CITIZEN AUDITS! IT'S THE CLOSEST THING TO DIRECT EVIDENCE.
Oct 20: PRESS RELEASE, CountTheBallots (CTB) Calls for 'Citizen Audits' On Election Day - Warns of Widespread Fraud
Hi, I'm Lynn Landes, founder of CountTheBallots.org. I want to encourage you to conduct a Citizen Audit at your poll on Election Day. Election Day audits, pre-election surveys, and exit polls give us an idea of trouble spots, areas where the audit results vary widely from officials results. As a result, Post Election audits can then be organized in targeted precincts. Citizen Audits are not just for this election, but for every primary and general election in the future. Why? Because the way Americans currently conduct elections leaves our voting system wide open to election fraud, particularly by unscrupulous election officials and voting machine company employees.
Why not rely on government audits or recounts to catch mistakes or fraud? History has shown that government-controlled audits lack integrity. And, in many states, recounts only occur if the election is close. What that means, to those who want to steal votes, is to rig elections by a wide enough margin that a recount will not be triggered. In addition, recounts inherently lack integrity. By the time a recount occurs, unscrupulous election officials have had plenty of time to tamper with the results. So, it's up to local citizens to do what they can to verify election results.
Since 2005, several groups of volunteers in Florida, California, Texas, Ohio, and Pennsylvania have conducted differing types of Citizen Audits, formerly called, Parallel Elections (see group list). Some groups collect additional data, such as party, age, sex, race, etc.. CountTheBallots.org prefers to stay focused on election results only.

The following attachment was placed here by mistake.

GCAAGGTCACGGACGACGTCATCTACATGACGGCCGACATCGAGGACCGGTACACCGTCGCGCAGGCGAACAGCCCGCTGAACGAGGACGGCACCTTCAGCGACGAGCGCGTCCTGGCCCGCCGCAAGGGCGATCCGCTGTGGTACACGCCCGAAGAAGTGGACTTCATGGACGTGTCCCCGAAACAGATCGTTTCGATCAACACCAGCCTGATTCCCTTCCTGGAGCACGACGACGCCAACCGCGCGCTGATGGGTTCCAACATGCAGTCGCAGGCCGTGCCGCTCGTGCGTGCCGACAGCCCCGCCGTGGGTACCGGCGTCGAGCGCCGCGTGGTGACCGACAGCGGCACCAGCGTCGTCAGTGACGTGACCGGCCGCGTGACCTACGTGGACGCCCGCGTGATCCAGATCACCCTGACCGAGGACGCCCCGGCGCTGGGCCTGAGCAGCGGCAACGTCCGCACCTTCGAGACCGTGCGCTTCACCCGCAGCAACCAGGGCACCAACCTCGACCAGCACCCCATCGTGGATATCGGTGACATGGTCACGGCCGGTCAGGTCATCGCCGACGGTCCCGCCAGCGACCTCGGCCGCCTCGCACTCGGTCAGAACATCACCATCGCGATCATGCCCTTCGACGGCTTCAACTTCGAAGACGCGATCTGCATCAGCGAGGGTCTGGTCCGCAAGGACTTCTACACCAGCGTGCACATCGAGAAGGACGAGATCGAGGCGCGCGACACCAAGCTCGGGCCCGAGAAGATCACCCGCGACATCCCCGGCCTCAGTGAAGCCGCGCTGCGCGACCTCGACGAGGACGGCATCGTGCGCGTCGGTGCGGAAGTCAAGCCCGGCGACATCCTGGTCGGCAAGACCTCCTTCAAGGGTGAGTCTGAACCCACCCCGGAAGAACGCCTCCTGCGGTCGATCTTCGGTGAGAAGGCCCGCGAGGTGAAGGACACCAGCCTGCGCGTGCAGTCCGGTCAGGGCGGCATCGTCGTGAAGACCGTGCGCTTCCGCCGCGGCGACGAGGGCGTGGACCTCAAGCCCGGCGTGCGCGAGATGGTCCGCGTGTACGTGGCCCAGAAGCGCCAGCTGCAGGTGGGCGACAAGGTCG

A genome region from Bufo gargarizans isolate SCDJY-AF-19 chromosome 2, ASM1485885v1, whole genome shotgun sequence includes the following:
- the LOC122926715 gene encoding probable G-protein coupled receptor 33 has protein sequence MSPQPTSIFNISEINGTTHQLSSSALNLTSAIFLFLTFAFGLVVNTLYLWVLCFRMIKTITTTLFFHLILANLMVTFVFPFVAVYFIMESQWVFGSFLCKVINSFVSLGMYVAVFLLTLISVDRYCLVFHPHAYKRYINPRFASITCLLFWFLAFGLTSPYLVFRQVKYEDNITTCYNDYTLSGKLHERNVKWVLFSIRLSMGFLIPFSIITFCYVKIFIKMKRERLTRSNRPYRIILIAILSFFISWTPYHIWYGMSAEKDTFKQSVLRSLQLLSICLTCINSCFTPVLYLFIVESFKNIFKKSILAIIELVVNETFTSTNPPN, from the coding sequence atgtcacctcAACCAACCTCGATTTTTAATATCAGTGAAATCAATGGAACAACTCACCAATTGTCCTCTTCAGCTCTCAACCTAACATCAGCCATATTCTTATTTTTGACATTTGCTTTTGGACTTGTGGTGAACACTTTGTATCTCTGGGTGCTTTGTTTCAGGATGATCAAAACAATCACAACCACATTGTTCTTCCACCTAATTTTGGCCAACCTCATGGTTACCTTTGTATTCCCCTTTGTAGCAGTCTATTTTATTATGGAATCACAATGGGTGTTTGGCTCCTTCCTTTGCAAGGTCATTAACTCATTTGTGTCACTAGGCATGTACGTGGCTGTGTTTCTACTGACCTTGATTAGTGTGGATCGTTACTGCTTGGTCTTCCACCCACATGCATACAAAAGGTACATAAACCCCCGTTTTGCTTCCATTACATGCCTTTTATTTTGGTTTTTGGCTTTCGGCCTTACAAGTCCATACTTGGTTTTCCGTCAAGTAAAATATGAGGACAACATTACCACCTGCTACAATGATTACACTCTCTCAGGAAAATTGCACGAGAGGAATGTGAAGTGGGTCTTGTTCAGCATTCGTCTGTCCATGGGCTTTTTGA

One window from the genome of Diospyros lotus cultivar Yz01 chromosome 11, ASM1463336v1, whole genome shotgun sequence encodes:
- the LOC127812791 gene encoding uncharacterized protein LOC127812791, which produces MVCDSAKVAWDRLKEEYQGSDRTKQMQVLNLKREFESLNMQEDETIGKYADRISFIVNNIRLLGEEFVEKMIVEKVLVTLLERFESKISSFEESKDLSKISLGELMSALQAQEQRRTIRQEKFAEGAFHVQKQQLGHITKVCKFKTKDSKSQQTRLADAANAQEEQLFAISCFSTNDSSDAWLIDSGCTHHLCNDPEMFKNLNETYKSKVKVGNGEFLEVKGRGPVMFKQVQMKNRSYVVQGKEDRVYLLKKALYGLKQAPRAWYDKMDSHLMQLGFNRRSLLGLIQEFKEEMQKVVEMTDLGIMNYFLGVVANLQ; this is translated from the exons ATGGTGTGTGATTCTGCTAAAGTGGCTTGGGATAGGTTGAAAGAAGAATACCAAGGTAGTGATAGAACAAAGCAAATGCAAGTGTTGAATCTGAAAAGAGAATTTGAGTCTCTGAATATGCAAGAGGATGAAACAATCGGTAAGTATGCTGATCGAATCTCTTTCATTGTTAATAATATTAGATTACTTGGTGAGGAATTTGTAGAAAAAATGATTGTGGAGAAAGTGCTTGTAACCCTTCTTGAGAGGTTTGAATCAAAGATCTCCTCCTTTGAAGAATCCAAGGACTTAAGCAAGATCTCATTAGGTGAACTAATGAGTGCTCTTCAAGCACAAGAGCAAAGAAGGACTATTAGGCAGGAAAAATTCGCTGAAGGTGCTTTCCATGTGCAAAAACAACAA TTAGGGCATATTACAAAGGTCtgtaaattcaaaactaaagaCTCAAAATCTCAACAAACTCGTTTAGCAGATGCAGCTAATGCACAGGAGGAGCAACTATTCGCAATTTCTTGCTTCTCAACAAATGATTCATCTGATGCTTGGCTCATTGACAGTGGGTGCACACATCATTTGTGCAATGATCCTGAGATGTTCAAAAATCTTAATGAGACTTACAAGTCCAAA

THERE ARE TWO TYPES OF AUDITS:
Election Day Audits
(fairly simple) --
election day, volunteers (1,2, or more) work at the polls, hand out
information sheets, audit forms, complaint forms (if necessary) and then add
up the results outside the polls after they close. (see
'tool kit' below)
Post Election Audits (more difficult) -- After the election, volunteers go door to door, collect signed affidavits (see AUDIT FORMS below) from voters, including the voter's name and address. They get the list of registered voters from the election board. This type of audit is to prove vote fraud or miscounts. It has been used after elections where irregularities are suspected and candidates or activists must contact voters personally. Post Election Audits were conducted by Republican Steven Troxler in North Carolina race for Agriculture Commissioner in 2004 and by Democrat Clint Curtis in the 2006 Congressional election. This evidence may be more effective in the 'court of public opinion' than in a real courtroom, however, it's the best we can do under these circumstances.
PURPOSE OF THE 'ELECTION DAY' AUDIT:
• verify election results
AUDIT TOOL KIT: (adjust to your own needs)
a couple of volunteers, a box with an slit and marked "CITIZEN AUDIT", pens, clipboard, and the following:
A laptop computer would be helpful if people need assistance finding their polling place or checking their registration. See HELPFUL INFORMATION below
HOW TO CONDUCT A CITIZEN AUDIT AT THE POLLS? IT'S EASY!
Wear a CITIZEN AUDIT SIGN (or make a smaller label)
Introduce yourself to the poll workers. It might be helpful to describe the audit as a type of exit poll.
Stay the legal distance from the polls (call your local election board or Secretary of State), distance differs from state to state)
Hand an AUDIT FLYER to voters as they enter the polls, saying, "We're conducting a Citizen's Audit of election results. Here's an information sheet that explains the project. We'd really appreciate it if you filled out a simple form after you've voted." Or words to that effect. Voters are usually in a hurry, so make your words count!
Voter then fill out the form and place in the AUDIT BOX slit.
Count the ballots outside the polls in public view, convert to percentages, then compare them to the official results. You don't need 100% participation. You can use the results to conduct a comparative analysis with official results.